specifying the type of the menu item to create. This method might be called from the code like:
While this approach is clearly more readable that calling
the method allows any Integer to be passed in. That is, a call to
cause a compile-time error (although it would likely cause a runtime error of some sort).
An enumeration, on the other hand, is strongly typed. Rather than using constants, we could use an enumeration. The
CreateMenuItem() method, then, would expect an input parameter of type
MenuItemType, and would
be invoked using code like
With this approach, a compile-time error would be noted if we attempted to call
Enumerations Under the Covers
When compiling a project that includes enumerations, the enumeration is converted into a structure that turns each of the enumeration's named constants into an actual constant. That is, an enumeration like:
Would get turned into the following at compile-time:
Notice that this structure is derived from the
System.Enum class. The
contains the base functionality for all enumerations and provides methods for accessing the individual items of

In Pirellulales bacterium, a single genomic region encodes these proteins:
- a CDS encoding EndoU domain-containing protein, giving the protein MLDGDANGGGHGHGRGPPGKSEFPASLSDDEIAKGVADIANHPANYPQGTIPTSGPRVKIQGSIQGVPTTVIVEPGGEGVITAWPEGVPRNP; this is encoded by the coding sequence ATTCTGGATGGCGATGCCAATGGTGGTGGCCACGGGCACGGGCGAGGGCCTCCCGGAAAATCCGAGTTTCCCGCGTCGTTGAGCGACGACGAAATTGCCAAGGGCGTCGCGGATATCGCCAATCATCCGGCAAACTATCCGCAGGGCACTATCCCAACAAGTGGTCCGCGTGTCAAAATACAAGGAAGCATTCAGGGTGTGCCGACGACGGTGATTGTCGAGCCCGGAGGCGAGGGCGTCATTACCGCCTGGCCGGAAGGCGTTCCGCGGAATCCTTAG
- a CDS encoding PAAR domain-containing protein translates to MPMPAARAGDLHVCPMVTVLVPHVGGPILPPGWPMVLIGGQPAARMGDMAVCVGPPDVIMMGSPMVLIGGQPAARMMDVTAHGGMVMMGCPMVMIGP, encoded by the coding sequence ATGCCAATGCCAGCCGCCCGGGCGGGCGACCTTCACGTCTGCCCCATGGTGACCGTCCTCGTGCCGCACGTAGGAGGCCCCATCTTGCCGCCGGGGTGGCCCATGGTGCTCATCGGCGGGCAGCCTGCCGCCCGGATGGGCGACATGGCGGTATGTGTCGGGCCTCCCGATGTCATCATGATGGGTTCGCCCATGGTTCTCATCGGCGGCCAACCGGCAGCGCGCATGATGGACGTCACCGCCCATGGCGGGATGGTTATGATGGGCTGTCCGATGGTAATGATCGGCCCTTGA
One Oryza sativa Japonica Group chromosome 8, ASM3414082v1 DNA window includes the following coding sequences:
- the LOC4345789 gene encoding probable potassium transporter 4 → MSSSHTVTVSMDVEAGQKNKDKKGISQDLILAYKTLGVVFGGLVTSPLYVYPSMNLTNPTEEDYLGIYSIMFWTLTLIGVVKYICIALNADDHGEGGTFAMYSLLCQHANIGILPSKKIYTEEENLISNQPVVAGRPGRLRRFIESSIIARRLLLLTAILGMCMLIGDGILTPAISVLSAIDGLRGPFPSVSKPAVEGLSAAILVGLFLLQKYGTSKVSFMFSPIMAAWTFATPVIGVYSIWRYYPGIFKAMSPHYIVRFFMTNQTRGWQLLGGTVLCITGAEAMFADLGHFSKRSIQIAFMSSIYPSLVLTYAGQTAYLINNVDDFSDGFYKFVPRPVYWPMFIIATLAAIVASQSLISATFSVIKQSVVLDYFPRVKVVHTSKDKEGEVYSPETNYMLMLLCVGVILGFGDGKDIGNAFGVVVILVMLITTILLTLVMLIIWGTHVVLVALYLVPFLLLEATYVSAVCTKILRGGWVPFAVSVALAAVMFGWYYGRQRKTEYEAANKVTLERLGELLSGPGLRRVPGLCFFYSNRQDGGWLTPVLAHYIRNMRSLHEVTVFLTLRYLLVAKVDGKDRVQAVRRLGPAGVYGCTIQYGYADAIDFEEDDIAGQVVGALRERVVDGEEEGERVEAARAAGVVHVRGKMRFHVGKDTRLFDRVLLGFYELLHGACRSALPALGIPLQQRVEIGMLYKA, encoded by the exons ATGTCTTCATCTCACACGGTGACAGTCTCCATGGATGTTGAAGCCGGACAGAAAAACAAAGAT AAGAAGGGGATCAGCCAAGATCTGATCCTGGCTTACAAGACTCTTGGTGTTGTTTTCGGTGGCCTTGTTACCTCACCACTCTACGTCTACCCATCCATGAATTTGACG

an enumeration (as we'll see shortly).
Creating Enumerations Whose Members Can Be Joined via Bit-Wise Operations
What happens if your function or class needs to be passed more than one or more of your enumeration's values? For example, the
RegexOptionsclass spells out a number of regular expression options: if the regular expression should be compiled, whether it should ignore case, whether the regular expression should have the
$symbols match on a single line, or on multiple lines, and so on. Since a regular expression might need to be configured to support more than one of these options, the bit-wise OR operator can be used. For example, to create a regular expression object that is both multiline and compiled, you'd use:
Notice that in VB.NET the bit-wise OR operator is
OR; in C# it's
By default, an enumeration's members cannot be bit-wise ORed together. In order to create an enumeration that supports bit-wise operations you need to do two things:
- Mark the enumeration with the
- Assign the members of the enumerations values corresponding to the powers of 2